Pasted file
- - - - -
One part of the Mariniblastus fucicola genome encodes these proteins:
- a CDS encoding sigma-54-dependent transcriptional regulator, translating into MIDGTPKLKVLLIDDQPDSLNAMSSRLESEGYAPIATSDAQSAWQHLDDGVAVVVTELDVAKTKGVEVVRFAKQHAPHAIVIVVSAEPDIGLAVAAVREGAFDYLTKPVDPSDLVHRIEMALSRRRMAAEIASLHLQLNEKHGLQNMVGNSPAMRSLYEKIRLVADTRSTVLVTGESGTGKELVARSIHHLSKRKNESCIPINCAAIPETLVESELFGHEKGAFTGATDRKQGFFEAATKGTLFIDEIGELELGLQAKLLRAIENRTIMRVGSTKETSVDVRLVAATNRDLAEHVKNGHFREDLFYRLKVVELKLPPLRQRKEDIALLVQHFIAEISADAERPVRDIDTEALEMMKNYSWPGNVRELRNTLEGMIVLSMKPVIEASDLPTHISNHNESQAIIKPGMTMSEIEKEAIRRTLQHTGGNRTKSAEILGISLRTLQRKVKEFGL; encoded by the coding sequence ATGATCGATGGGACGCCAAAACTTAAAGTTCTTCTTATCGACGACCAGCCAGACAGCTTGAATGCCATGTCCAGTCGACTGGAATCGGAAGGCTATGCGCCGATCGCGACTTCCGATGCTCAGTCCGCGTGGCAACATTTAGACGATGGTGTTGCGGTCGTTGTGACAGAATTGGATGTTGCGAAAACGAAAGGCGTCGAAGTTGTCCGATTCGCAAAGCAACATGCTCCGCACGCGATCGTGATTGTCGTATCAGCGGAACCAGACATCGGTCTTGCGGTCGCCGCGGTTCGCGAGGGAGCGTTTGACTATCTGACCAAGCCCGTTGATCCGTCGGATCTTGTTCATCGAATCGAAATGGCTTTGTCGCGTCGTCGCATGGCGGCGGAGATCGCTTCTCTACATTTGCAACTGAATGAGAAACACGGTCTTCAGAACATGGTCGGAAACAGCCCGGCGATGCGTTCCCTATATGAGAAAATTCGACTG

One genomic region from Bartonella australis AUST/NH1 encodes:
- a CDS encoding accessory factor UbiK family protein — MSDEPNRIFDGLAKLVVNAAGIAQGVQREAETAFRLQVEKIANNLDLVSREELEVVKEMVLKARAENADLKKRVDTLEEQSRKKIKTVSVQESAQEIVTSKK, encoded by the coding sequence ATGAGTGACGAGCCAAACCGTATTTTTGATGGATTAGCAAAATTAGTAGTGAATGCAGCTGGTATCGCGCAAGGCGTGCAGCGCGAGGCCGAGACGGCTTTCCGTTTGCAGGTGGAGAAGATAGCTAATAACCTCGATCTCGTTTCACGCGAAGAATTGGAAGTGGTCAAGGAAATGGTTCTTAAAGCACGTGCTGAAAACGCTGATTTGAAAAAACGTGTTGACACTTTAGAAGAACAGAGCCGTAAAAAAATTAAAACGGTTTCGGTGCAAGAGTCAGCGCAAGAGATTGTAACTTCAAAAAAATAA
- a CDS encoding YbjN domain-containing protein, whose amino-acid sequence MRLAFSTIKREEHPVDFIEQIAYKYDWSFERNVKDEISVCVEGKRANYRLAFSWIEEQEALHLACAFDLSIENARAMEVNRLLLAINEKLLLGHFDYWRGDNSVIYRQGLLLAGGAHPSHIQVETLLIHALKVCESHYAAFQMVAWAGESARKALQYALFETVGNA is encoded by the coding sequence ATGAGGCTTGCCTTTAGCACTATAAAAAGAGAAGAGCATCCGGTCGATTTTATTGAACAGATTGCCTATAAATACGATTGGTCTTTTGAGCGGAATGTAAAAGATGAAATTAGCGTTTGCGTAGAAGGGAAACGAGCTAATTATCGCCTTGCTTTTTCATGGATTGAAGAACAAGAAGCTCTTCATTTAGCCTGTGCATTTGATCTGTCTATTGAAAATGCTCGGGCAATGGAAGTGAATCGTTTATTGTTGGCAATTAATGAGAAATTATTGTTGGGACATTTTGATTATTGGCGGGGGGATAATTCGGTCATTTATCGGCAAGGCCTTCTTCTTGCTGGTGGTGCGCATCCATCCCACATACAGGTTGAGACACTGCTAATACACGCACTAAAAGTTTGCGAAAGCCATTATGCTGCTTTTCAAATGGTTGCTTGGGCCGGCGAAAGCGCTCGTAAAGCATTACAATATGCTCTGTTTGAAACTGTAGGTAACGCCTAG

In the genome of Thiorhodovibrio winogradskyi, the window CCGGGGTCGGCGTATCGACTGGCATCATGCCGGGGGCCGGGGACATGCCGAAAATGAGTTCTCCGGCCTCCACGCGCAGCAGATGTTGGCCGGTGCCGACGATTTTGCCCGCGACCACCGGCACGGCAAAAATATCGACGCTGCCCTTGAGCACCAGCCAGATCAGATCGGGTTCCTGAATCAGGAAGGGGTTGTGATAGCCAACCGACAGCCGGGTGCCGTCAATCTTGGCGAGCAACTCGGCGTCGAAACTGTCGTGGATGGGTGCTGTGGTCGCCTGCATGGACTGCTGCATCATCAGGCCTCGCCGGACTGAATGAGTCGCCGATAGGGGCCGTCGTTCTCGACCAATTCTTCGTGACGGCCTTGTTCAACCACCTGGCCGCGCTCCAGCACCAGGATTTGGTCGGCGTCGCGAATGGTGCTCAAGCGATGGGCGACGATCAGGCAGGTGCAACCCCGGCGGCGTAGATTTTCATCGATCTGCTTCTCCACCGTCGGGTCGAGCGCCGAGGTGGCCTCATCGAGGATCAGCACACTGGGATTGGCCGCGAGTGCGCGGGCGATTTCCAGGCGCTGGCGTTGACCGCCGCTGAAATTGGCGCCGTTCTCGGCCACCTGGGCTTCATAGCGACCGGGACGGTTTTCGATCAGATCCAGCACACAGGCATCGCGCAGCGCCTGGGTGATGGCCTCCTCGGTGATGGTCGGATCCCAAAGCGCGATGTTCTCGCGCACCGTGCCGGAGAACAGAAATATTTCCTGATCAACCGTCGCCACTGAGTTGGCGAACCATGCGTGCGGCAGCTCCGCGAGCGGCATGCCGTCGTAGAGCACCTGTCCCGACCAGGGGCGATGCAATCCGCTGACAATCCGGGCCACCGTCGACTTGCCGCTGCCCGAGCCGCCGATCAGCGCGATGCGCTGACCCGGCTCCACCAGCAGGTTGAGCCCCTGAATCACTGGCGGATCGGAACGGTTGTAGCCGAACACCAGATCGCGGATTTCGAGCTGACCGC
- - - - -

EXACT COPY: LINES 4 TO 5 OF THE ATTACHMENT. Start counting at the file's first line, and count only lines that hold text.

- a CDS encoding accessory factor UbiK family protein — MSDEPNRIFDGLAKLVVNAAGIAQGVQREAETAFRLQVEKIANNLDLVSREELEVVKEMVLKARAENADLKKRVDTLEEQSRKKIKTVSVQESAQEIVTSKK, encoded by the coding sequence ATGAGTGACGAGCCAAACCGTATTTTTGATGGATTAGCAAAATTAGTAGTGAATGCAGCTGGTATCGCGCAAGGCGTGCAGCGCGAGGCCGAGACGGCTTTCCGTTTGCAGGTGGAGAAGATAGCTAATAACCTCGATCTCGTTTCACGCGAAGAATTGGAAGTGGTCAAGGAAATGGTTCTTAAAGCACGTGCTGAAAACGCTGATTTGAAAAAACGTGTTGACACTTTAGAAGAACAGAGCCGTAAAAAAATTAAAACGGTTTCGGTGCAAGAGTCAGCGCAAGAGATTGTAACTTCAAAAAAATAA
- a CDS encoding YbjN domain-containing protein, whose amino-acid sequence MRLAFSTIKREEHPVDFIEQIAYKYDWSFERNVKDEISVCVEGKRANYRLAFSWIEEQEALHLACAFDLSIENARAMEVNRLLLAINEKLLLGHFDYWRGDNSVIYRQGLLLAGGAHPSHIQVETLLIHALKVCESHYAAFQMVAWAGESARKALQYALFETVGNA is encoded by the coding sequence ATGAGGCTTGCCTTTAGCACTATAAAAAGAGAAGAGCATCCGGTCGATTTTATTGAACAGATTGCCTATAAATACGATTGGTCTTTTGAGCGGAATGTAAAAGATGAAATTAGCGTTTGCGTAGAAGGGAAACGAGCTAATTATCGCCTTGCTTTTTCATGGATTGAAGAACAAGAAGCTCTTCATTTAGCCTGTGCATTTGATCTGTCTATTGAAAATGCTCGGGCAATGGAAGTGAATCGTTTATTGTTGGCAATTAATGAGAAATTATTGTTGGGACATTTTGATTATTGGCGGGGGGATAATTCGGTCATTTATCGGCAAGGCCTTCTTCTTGCTGGTGGTGCGCATCCATCCCACATACAGGTTGAGACACTGCTAATACACGCACTAAAAGTTTGCGAAAGCCATTATGCTGCTTTTCAAATGGTTGCTTGGGCCGGCGAAAGCGCTCGTAAAGCATTACAATATGCTCTGTTTGAAACTGTAGGTAACGCCTAG